There are a number of issues that the author and I agree on, this was an enjoyable read, for the $5 I paid during an audible sale.

    18 of 23 people found this review helpful
  •  
    DMHVetSurveyor Western Wisconsin 11-22-06
    DMHVetSurveyor Western Wisconsin 11-22-06 Member Since 2005
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    "Understanding Manuscripts"

    Dr. Erhman does a very good job of helping people to understand the cannon of Scripture and the differences in the manuscripts and how personal beliefs influenced the people transcribing those manuscripts. Very illuminating. A very good course in understanding the New Testament. Enjoy! Warning: May not be suitable or might upset those with a KJV only belief.

    48 of 63 people found this review helpful
  •  
    Michael Orange, CA, United States 01-31-12
    Michael Orange, CA, United States 01-31-12 Member Since 2011
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    "Leaves you wondering"
    Any additional comments?

    The author of Misquoting Jesus leaves you wondering, almost until the end, just what his personal beliefs are. I enjoyed this book all the more because of that. The information is presented very objectively.

    2 of 2 people found this review helpful
  •  
    Christopher SOMERS, MT, United States 05-14-08
    Christopher SOMERS, MT, United States 05-14-08 Member Since 2006
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    "Not recommended for fundamentalists..."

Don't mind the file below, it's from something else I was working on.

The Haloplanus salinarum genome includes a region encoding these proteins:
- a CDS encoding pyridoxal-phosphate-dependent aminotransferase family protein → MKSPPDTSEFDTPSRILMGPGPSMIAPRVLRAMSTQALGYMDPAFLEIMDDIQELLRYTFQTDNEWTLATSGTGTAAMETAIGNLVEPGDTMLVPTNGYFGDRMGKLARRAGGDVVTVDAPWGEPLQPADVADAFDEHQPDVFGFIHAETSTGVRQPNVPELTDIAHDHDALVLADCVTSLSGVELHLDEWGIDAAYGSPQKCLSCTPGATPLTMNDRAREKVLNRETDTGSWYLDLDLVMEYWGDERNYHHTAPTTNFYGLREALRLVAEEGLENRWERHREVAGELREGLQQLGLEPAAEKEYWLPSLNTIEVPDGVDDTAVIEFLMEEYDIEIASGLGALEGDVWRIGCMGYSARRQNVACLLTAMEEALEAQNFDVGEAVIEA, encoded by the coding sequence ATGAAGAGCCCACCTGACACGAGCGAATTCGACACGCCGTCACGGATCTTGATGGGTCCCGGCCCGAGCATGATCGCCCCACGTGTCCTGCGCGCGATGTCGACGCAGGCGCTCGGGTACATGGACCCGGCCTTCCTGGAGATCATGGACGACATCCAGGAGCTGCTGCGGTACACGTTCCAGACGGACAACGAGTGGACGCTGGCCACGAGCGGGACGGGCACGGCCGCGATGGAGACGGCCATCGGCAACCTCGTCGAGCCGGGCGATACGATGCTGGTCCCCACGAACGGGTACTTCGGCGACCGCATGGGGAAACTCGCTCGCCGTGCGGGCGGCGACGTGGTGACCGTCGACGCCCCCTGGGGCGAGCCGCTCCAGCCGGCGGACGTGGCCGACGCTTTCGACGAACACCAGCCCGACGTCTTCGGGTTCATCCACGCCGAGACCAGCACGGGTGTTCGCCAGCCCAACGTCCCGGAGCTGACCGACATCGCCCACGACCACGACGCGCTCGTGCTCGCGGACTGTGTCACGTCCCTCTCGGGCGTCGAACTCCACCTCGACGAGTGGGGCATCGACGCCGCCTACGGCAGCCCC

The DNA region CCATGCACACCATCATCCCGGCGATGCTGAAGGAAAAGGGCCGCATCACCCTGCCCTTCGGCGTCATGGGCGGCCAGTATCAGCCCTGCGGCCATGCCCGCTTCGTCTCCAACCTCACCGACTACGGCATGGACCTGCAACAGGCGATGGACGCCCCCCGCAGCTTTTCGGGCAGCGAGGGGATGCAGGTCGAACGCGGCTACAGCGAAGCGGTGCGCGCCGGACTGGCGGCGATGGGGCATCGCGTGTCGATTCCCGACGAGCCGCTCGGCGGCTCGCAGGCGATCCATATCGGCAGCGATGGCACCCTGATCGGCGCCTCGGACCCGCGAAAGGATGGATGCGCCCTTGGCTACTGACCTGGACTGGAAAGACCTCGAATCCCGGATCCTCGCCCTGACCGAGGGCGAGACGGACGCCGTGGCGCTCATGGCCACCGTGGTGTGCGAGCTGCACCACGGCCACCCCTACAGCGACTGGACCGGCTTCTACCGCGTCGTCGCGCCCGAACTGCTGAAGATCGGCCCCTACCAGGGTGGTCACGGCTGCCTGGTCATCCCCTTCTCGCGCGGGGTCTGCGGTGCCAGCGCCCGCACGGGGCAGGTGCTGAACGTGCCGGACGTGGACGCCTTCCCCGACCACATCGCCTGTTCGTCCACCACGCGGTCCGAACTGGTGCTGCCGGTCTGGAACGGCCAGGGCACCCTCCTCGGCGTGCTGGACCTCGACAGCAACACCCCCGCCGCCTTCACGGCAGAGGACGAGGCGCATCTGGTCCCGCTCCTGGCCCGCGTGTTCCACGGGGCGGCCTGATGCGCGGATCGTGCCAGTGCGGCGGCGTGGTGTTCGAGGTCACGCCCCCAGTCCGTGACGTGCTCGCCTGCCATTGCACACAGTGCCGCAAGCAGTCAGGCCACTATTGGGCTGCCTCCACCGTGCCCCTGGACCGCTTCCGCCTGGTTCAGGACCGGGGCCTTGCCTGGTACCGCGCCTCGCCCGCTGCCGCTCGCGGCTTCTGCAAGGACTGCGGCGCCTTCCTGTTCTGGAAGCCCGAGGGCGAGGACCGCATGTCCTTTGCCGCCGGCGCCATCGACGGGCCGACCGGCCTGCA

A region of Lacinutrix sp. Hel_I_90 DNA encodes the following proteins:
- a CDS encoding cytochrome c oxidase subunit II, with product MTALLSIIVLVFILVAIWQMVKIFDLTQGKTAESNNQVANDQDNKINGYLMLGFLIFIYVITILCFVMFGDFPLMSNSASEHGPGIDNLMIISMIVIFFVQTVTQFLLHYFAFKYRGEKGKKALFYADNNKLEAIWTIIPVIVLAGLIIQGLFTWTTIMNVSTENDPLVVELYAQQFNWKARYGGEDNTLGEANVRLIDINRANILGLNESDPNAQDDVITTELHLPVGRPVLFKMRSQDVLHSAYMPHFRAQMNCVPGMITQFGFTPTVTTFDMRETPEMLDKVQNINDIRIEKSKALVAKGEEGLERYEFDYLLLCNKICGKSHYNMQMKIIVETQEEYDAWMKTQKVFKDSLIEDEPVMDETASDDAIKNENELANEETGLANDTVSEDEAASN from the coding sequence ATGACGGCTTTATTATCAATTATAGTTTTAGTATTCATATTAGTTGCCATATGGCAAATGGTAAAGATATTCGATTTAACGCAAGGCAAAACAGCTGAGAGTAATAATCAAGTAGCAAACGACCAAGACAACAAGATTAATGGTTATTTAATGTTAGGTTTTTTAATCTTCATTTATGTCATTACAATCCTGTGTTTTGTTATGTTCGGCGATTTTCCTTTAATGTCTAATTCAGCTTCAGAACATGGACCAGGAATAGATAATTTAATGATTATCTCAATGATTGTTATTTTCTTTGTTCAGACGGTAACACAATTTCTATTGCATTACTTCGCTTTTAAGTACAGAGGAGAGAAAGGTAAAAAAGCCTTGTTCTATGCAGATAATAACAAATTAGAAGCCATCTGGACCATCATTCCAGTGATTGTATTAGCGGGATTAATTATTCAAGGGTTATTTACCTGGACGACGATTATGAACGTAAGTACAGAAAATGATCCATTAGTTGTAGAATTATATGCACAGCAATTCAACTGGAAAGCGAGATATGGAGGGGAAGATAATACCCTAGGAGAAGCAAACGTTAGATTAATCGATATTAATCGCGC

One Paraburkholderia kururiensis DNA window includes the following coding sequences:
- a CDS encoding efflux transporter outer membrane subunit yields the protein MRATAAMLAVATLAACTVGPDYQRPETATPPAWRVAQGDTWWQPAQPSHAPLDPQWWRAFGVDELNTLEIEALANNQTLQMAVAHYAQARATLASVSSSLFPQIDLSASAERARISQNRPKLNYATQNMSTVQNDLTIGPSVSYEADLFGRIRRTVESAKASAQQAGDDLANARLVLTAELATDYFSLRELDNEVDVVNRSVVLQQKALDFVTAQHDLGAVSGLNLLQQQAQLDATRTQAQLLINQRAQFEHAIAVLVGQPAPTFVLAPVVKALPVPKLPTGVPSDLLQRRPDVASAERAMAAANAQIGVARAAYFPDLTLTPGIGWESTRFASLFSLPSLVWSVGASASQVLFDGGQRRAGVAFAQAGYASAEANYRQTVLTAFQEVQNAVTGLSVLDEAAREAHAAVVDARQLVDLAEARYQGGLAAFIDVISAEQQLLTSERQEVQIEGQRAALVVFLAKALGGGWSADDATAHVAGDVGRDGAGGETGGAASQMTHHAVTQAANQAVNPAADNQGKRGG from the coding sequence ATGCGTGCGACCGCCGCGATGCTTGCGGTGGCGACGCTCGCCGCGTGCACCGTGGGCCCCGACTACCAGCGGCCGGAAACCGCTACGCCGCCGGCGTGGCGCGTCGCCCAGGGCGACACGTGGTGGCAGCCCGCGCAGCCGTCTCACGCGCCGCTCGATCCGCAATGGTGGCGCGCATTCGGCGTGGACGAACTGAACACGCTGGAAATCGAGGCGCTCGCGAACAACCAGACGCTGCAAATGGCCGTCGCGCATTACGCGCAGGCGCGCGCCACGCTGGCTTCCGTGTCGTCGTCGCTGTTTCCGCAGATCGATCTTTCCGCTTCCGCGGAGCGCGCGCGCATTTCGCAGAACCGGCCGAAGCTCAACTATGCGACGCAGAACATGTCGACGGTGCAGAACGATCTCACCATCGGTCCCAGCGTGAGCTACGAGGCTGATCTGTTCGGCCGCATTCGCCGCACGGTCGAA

Professor Ehrman has written a marvelous book about how the books of the New Testament came to be, and what inspired him to write it. His research is very thorough, and very mind-opening regarding who actually "wrote" or copied the books prior to the invention of the printing press.

    Highly recommended for those who are curious about the history behind the scriptures, as well as the foundation of his subsequent books. Not recommended for fundamentalists, unless they are ready for some shocking revelations about how their sacred texts were altered over time.

    A 5-star book, I gave it a 4 due to the poor reading by Mr. Davidson. He doesn't seem to have a handle on the timing and dramatics. (Thank goodness this was the only of Ehrman's books he read.)

    Also recommended: _Peter, Paul & Mary Magdalene_, _Truth and Fiction in The DaVinci Code_, _God's Problem_, and _The Lost Gospel of Judas Iscariot_.

    33 of 47 people found this review helpful
  •  
    Alton Park Forest, IL, USA 02-08-07
    Alton Park Forest, IL, USA 02-08-07 Member Since 2003
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    "sound facts, great book!"

    This was a great listen . The facts were solid and the information contain should help the student of the bible "rightly divide the WORD of TRUTH" . Assuming one is seeking Wisdom and truth. The book is disigned to enlighten the reader as to the origins of today's modern Bible. It is not designed to shake or destroy ones faith in the Christian Religion. It is an engaging listen , with a nice pace . Reader , keep and open mind and know that if one would seek truth ,he must search in multiple places. Not just the church